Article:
Well, if you loved the first one (I did) you'll be angry at this movie for even existing. Forget the highly-publicized cast changes (Julianne Moore is just fine as Clarice Starling), the movie is a real disappointment compared to the original. First of all, the story removes Hannibal Lecter from the psycho-hospital from 'Silence' and that proves to be a major setback, because, as a result, the film feels like a standard serial killer on the loose movie. Second of all, the dynamic that existed between Dr. Lecter and Agent Starling in 'Lambs' is all but lost this time around, the two characters don't even meet face-to-face until about the final 15 minutes. Third of all, Hopkins puts none of the oomph into Hannibal that fed the character last time around. It almost feels like he just showed up for the paycheck. He lacks the spark and the electricity that made the first film so memorably terrifying.

As for the highly-touted gore: yes, it is gory and definitely not for the squeamish. Deaths are violent and bloody, not a movie to take your Mom to, unless she likes gruesome death scenes (mine does not!!)

All in all, very disappointing. Should they make any more sequels (which, no doubt, they will), I wouldn't be surprised if we see Hannibal Lecter turn into the next Freddy or Jason Voorhees.
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One word: boooorrrring.
3 February 2001
Aside from a few cheap thrills, and , of course, the luminous Pfeiffer, this movie has little going for it. The movie does have its moments, but they are few and very far between (and not that great when they get there). Needless scenes last forever, and I found myself losing interest, which wasn't helped by the fact that there was barely any musical score to back it up and by the drawn-out, labored pace of the film. If it wasn't for Michelle, I would've turned it off (she has never been or looked better onscreen). Plus the fact, as far as the story goes, I found it confusing and muddled: what sort of movie was it trying to be?? Horror? Supernatural thriller? Drama? After a while, my attitude was more and more like, who cares?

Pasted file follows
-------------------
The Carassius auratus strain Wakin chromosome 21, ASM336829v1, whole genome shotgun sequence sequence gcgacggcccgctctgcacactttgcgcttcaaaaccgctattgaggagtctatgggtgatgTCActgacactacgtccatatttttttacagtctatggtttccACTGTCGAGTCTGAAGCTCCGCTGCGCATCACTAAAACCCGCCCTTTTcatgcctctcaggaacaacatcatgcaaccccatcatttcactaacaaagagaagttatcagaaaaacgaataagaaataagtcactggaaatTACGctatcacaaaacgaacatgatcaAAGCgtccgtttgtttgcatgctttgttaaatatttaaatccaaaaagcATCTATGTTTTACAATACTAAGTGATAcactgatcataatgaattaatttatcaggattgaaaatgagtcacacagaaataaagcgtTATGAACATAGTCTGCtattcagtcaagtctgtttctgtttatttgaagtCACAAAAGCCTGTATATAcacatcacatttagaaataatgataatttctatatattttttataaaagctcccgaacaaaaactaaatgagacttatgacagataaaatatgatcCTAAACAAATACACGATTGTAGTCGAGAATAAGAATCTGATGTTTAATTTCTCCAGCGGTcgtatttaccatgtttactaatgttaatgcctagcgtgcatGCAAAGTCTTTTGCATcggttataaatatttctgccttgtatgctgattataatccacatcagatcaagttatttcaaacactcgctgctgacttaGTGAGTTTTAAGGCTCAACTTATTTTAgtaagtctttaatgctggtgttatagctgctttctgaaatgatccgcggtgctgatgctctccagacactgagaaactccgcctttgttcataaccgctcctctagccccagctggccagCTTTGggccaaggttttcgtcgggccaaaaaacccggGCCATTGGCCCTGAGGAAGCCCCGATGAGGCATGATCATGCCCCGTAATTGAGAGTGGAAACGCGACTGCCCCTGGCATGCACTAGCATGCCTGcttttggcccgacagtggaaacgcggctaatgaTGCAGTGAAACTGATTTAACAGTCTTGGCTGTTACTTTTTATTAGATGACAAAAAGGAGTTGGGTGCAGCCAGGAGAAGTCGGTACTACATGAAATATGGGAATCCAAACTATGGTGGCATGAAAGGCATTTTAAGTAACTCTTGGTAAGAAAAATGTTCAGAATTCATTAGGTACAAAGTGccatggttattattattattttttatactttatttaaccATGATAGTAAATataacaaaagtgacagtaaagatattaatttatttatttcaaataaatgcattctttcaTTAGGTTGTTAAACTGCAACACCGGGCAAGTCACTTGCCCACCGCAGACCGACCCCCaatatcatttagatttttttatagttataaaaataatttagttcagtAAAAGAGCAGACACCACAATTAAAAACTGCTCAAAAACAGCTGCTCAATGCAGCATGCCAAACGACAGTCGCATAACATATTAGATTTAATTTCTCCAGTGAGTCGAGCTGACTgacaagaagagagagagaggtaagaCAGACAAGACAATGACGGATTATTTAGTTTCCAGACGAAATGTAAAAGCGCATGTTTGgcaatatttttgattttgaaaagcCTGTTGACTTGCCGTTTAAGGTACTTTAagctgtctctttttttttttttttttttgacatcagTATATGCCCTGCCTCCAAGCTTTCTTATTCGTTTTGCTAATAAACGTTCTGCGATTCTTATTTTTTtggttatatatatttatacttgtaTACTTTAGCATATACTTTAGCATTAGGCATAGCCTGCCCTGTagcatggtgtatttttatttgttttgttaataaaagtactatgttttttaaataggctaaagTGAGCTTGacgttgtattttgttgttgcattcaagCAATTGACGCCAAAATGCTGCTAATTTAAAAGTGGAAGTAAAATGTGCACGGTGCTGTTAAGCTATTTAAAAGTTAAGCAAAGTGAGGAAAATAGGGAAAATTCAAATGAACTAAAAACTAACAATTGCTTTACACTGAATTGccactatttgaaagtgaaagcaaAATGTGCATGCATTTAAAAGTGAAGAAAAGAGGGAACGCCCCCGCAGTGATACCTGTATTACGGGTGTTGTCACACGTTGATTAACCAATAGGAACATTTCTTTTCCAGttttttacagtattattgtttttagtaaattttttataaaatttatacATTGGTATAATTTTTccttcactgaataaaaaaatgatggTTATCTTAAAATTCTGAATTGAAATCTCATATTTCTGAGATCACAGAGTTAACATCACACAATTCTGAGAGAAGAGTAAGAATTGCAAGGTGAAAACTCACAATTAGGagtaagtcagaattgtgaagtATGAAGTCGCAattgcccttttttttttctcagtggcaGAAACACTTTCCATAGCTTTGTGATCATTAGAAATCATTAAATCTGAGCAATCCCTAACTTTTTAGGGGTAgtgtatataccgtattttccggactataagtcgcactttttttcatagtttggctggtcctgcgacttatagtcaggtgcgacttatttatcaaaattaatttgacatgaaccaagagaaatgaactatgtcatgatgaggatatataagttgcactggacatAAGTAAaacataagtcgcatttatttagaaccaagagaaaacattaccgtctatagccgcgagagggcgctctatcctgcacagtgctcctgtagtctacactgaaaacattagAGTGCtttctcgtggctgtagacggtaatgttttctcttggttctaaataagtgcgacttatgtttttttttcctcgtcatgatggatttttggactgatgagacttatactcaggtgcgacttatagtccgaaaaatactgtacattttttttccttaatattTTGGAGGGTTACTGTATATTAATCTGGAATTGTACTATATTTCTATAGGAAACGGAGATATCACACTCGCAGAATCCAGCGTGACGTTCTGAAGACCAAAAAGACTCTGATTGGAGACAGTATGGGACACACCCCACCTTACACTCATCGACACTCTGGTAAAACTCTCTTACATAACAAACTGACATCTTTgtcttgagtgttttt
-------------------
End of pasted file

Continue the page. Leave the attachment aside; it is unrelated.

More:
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Strange, creepy, but interesting.
2 February 2001
This isn't really a bad movie, nor is it a great one either. Let me just say that any movie with Katie Holmes and/or James Marsden is OK in my book. That said, 'Disturbing Behavior,' taken as a teen-horror flick, is pretty standard fare: good-looking high schoolers get terrorized. But, the cool thing is that you can also read the film as a statement of current high-school society, and the environment it creates for friends and their families. Don't get me wrong, it's not THAT deep, but you'll find yourself saying, "Gee, what if that happened in my town?" As far as technically, movie is very slick and has some great images, some genuinely creepy. Katie Holmes, I just think she's the best, and James Marsden, too! Other supporting roles are effective and well-acted. All in all, pretty decent entertainment, but don't think too hard.